After further advocacy by Doctors Manitoba, the province started to make more and more of its vaccine supplies available to physicians and their patients.
In fact, a survey by the College of Family Physicians of Canada found 56% of family doctors in Manitoba offered a COVID-19 vaccine in their practice, the highest rate by far compared to other provinces.
Addressing Persistent Hesitancy
As vaccine uptake increased, it was clear that some communities were lagging behind, fueled by deeper hesitancy about vaccines.
This included communities in Southern Manitoba, such as Winkler and Steinbach.
In an open letter to the people of Steinbach, physicians from that community asked people to trust them about the COVID-19 vaccines.
“In the past you have trusted us as we delivered your babies. You have trusted us as we have treated your cancer. You have trusted us in the Emergency Department with your heart attacks and injuries. Now we are asking you to trust our advice again.”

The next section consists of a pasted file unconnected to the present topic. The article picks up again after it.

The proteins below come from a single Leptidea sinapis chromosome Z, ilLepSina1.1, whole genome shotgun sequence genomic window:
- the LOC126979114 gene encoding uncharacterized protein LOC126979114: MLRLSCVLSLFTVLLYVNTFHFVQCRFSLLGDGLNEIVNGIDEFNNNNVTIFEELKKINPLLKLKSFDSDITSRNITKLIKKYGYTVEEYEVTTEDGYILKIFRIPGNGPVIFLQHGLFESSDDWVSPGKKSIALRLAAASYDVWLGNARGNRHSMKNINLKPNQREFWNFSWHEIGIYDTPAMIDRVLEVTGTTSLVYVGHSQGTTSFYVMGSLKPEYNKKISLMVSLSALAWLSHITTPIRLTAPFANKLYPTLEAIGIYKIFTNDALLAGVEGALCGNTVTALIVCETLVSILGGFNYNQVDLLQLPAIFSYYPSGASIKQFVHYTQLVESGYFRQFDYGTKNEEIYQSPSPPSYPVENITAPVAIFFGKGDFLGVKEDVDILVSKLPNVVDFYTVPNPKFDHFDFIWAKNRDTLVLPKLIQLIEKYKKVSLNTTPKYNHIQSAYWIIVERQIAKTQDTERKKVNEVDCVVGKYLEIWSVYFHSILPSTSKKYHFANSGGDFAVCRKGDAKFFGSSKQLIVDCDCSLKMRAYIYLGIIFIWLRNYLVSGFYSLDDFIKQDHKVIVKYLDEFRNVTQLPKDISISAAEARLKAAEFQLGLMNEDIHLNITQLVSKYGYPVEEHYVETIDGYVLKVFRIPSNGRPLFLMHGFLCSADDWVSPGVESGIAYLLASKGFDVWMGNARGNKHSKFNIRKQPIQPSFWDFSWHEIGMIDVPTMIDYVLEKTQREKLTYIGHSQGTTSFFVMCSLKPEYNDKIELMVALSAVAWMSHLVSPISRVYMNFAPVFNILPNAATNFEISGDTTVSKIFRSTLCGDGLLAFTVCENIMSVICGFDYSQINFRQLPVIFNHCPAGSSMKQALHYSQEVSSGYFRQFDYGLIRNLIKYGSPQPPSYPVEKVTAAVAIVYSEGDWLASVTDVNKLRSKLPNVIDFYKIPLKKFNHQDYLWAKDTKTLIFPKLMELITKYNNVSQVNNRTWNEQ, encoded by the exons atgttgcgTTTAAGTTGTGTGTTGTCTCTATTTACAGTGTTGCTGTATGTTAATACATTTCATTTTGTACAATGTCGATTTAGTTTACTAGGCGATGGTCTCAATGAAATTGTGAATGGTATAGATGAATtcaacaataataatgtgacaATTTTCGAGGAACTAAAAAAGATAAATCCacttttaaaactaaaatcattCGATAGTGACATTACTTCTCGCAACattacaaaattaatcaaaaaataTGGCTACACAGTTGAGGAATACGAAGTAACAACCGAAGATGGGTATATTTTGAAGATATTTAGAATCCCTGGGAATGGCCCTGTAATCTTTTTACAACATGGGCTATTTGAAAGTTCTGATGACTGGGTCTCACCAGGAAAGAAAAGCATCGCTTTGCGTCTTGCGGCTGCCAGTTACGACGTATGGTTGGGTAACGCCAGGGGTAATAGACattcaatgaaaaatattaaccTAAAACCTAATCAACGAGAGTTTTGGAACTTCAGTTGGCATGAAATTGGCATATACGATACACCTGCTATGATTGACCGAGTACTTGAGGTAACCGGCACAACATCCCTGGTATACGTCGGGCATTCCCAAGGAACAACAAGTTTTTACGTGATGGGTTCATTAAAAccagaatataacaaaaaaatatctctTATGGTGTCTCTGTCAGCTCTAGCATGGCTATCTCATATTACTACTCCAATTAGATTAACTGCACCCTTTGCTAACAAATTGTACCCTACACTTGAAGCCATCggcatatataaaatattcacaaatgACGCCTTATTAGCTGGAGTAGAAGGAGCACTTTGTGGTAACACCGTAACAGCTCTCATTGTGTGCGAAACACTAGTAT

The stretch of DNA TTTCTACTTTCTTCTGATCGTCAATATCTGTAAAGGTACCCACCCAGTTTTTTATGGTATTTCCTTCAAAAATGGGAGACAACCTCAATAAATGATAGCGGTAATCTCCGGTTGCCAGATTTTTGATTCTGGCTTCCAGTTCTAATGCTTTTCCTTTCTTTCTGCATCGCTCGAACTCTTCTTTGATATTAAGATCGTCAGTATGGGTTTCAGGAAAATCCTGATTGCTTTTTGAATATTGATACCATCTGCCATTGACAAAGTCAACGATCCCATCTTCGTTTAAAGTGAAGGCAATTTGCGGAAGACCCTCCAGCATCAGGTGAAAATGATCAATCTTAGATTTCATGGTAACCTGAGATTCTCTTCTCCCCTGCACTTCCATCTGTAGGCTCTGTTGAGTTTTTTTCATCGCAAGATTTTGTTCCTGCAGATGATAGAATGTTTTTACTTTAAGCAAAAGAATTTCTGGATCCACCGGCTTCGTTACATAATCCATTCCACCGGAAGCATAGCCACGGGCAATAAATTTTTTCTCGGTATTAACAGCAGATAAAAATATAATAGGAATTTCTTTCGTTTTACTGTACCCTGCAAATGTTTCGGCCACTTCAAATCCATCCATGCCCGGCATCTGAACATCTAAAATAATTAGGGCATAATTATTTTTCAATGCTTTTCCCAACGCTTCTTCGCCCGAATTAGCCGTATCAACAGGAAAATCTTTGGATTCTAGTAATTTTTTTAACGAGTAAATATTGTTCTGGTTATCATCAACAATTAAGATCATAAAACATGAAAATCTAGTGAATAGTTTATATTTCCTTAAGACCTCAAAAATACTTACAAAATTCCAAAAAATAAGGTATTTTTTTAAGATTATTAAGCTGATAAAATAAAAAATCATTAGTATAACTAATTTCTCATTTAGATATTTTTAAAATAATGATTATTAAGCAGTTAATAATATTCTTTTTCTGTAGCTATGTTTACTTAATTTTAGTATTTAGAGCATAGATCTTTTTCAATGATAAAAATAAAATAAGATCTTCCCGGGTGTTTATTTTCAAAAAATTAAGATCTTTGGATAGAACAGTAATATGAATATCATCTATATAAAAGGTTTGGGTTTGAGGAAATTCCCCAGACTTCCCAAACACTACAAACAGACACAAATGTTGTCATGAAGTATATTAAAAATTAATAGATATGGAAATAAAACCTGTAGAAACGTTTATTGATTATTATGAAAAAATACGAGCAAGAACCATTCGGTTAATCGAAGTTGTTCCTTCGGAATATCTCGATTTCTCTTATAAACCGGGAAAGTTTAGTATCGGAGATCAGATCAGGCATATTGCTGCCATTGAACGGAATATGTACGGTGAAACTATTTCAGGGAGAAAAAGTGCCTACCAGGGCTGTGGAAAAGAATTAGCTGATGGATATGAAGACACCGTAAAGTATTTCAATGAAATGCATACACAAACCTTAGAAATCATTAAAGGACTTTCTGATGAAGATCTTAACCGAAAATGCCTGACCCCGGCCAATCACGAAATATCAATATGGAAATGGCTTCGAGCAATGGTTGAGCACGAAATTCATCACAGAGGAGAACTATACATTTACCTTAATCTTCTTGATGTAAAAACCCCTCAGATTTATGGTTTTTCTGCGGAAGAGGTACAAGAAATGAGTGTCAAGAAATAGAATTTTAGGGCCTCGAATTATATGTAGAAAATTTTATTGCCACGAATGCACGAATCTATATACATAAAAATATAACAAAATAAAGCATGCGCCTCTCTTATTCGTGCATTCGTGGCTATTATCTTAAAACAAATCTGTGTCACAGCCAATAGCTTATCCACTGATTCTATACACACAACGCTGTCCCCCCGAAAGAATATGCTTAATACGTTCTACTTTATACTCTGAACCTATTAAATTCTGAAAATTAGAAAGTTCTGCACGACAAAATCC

In June, Doctors Manitoba hosted a series of virtual town halls with panels of physicians answering a wide range of questions about the COVID-19 vaccines. This included special sessions for communities in Southern Manitoba. Thousands of Manitobans tuned in to watch and participate.
Dr. Don Klassen, a family physician from Winkler, was a panelist in one of the town halls. “Changing minds is sometimes a process and hopefully we were able to provide information that was helpful to people in that process. If we happen to change a mind or two along the way, or hopefully a few more, then that would be considered a success.”
Physicians also made numerous appearances on TV, radio and in newspapers to answer questions about the vaccines and talk about their safety and effectiveness.